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In Grunt I used to use a plugin called env. That would allow me to define an environment in specific build. I had 3 builds. One was DEV which would use all the files split up individually. PROD would concat everything and RELEASE would concat and uglify. I'm looking to do the same in Gulp. I do see a preprocessor for Gulp but nothing to define environment.

The question is. What can I do? Obviously I don't want to define all JS files all the time, and I don't want 3 different HTML pages with different script tags.

In my HTML I would have something like this:

<!-- @if NODE_ENV == 'DEVELOPMENT' -->
<script src="js/example1.js" type="text/javascript"></script>
<script src="js/example2.js" type="text/javascript"></script>
<script src="js/example3.js" type="text/javascript"></script>
<!-- @endif -->

<!-- @if NODE_ENV == 'PRODUCTION' -->
<script src="js/project.js" type="text/javascript"></script>
<!-- @endif -->

<!-- @if NODE_ENV == 'RELEASE' -->
<script src="js/project.min.js" type="text/javascript"></script>
<!-- @endif -->

And my grunt plugins would look like this:

env: {
    dev: {
        NODE_ENV: 'DEVELOPMENT'
    },
    prod: {
        NODE_ENV: 'PRODUCTION'
    },
    release: {
        NODE_ENV: 'RELEASE'
    }
},
preprocess: {
    options: {
        context: {
            name: '<%= pkg.outputName %>',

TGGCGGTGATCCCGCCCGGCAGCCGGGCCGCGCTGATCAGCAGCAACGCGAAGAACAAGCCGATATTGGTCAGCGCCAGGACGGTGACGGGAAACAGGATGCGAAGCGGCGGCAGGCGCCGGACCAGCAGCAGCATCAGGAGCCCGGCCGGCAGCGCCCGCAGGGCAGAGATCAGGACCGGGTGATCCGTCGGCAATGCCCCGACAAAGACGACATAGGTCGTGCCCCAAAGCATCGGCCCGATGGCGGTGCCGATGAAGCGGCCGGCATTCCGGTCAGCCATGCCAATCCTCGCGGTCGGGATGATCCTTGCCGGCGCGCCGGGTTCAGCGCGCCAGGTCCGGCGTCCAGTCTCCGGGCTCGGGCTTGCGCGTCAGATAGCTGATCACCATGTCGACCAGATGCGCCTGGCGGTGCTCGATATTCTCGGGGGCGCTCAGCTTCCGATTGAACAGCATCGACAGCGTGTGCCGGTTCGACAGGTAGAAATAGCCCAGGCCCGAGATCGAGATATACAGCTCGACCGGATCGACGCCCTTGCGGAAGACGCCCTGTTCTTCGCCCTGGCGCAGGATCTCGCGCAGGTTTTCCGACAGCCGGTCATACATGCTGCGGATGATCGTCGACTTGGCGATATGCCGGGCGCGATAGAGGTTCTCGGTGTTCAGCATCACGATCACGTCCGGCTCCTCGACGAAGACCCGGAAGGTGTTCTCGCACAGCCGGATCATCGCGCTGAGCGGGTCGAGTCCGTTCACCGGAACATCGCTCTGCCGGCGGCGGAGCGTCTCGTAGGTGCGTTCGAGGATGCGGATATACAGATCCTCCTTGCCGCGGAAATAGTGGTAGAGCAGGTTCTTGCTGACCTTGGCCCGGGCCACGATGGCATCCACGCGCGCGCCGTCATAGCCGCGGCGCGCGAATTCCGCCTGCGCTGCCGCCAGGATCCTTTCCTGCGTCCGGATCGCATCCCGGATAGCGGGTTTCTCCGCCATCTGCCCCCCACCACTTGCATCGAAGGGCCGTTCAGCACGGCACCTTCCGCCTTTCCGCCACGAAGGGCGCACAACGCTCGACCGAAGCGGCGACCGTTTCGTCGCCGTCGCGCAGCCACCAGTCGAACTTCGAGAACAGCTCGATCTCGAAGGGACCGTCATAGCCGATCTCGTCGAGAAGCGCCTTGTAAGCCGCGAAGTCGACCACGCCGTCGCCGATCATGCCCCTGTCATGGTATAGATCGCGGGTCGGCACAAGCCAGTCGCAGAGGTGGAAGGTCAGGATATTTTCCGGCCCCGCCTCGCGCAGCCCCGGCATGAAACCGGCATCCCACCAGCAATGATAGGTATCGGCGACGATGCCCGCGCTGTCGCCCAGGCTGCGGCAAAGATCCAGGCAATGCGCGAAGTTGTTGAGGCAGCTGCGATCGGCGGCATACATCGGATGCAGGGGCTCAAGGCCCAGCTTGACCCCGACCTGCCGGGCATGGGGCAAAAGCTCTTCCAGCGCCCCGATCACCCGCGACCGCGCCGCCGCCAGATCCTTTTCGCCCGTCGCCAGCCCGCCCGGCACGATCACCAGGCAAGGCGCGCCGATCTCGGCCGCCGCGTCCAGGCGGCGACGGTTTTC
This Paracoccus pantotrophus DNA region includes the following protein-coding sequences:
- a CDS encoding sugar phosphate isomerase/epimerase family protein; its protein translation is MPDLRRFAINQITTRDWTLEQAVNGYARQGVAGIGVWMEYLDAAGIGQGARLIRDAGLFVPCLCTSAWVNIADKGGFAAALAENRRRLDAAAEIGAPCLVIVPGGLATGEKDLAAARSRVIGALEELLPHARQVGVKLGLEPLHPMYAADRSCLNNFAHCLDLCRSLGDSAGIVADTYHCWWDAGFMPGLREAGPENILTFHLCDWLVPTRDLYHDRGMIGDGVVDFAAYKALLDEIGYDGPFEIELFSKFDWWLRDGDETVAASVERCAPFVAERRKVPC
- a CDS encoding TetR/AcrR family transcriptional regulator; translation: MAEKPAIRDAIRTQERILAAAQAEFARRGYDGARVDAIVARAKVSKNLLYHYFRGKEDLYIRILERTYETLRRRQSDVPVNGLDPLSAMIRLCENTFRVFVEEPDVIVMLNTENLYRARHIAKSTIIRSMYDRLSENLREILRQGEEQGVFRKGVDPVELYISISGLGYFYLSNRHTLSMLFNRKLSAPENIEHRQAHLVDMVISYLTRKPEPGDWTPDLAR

version: '<%= pkg.version %>',
            port: '<%= pkg.port %>'
        }
    },
    dev: {
        src: 'index.html',
        dest: '<%= pkg.outputFolder %>/index.html'
    },
    prod: {
        src: 'index.html',
        dest: '<%= pkg.outputFolder %>/index.html'
    },
    release: {
        src: 'index.html',
        dest: '<%= pkg.outputFolder %>/index.html'
    }
},
share|improve this question

Here is how I accomplished what I think you want. I have set up a folder that contains html pages to be preprocessed.

Within that folder I have folders corresponding to each page where I store html fragments and a json file.

Each JSON file has variables defining page assets for a specific page.

For example, say my page is index.html. It looks something like this:

<html>
    <head>
         ... Meta stuff title etc ...
         <!-- @ifdef pagecss1 -->
         <link href="<!-- @echo pagecss1 -->" rel="stylesheet">
         <!-- @endif  -->
         <!-- @ifdef pagecss2 -->
       <link href="<!-- @echo pagecss2 -->" rel="stylesheet">
         <!-- @endif  -->
    </head>
       /// so on - same stuff with scripts at bottom

In my JSON file for that page I either have pagecss1 define or not.

Then I use gulp.watch.

I don't want to write out the whole thing, but the upshot is every time any of the files in the sub folders change a function intercepts the already existing global context variable, and reads the JSON file for that page. Then I use node.util._extend to overwrite the variables with page specific variables. I then pass the changed object to the preprocessor task as the context. It's all lightening quick and returns a callback that livereload know which page to reload.

I wrote this on mobile, so I may come back to edit for clarity, but solving this riddle saved me an incredible amount of time and effort.

share|improve this answer
    
Thanks to the gulp-data plugin, this has been simplified greatly. – user1167442 Mar 30 '15 at 0:31

You should probably use gulp-preprocess and do stuff like this in gulp

var preprocess = require('gulp-preprocess');
.pipe(preprocess({context: { NODE_ENV: 'PRODUCTION', RELEASE_TAG: '2.6.4', DEBUG: false}}))

with stuff like this in your html

<!-- @if NODE_ENV='DEVELOPMENT' -->
   <a href="test?v<!-- @echo RELEASE_TAG -->" />
<!-- @endif -->
share|improve this answer

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